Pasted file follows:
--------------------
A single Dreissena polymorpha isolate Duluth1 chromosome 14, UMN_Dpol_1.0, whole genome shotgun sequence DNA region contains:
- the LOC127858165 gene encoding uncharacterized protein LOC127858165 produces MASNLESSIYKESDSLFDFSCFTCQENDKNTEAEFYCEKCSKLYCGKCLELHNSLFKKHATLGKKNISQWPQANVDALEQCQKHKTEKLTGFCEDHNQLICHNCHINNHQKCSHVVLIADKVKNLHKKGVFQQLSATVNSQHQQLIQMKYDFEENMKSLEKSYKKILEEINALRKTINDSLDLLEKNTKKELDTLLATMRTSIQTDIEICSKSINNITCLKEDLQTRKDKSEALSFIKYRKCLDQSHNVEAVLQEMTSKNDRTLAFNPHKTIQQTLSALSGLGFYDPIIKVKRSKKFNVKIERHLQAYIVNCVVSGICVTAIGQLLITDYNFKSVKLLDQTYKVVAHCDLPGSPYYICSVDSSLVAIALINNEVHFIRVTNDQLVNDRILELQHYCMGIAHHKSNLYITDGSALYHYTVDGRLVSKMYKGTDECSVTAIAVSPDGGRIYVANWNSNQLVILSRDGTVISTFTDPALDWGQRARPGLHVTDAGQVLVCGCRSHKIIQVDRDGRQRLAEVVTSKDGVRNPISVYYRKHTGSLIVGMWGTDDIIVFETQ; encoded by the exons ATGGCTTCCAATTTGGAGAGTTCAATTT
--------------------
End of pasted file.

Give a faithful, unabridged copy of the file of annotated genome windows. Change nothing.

A single Dreissena polymorpha isolate Duluth1 chromosome 14, UMN_Dpol_1.0, whole genome shotgun sequence DNA region contains:
- the LOC127858165 gene encoding uncharacterized protein LOC127858165 produces MASNLESSIYKESDSLFDFSCFTCQENDKNTEAEFYCEKCSKLYCGKCLELHNSLFKKHATLGKKNISQWPQANVDALEQCQKHKTEKLTGFCEDHNQLICHNCHINNHQKCSHVVLIADKVKNLHKKGVFQQLSATVNSQHQQLIQMKYDFEENMKSLEKSYKKILEEINALRKTINDSLDLLEKNTKKELDTLLATMRTSIQTDIEICSKSINNITCLKEDLQTRKDKSEALSFIKYRKCLDQSHNVEAVLQEMTSKNDRTLAFNPHKTIQQTLSALSGLGFYDPIIKVKRSKKFNVKIERHLQAYIVNCVVSGICVTAIGQLLITDYNFKSVKLLDQTYKVVAHCDLPGSPYYICSVDSSLVAIALINNEVHFIRVTNDQLVNDRILELQHYCMGIAHHKSNLYITDGSALYHYTVDGRLVSKMYKGTDECSVTAIAVSPDGGRIYVANWNSNQLVILSRDGTVISTFTDPALDWGQRARPGLHVTDAGQVLVCGCRSHKIIQVDRDGRQRLAEVVTSKDGVRNPISVYYRKHTGSLIVGMWGTDDIIVFETQ; encoded by the exons ATGGCTTCCAATTTGGAGAGTTCAATTT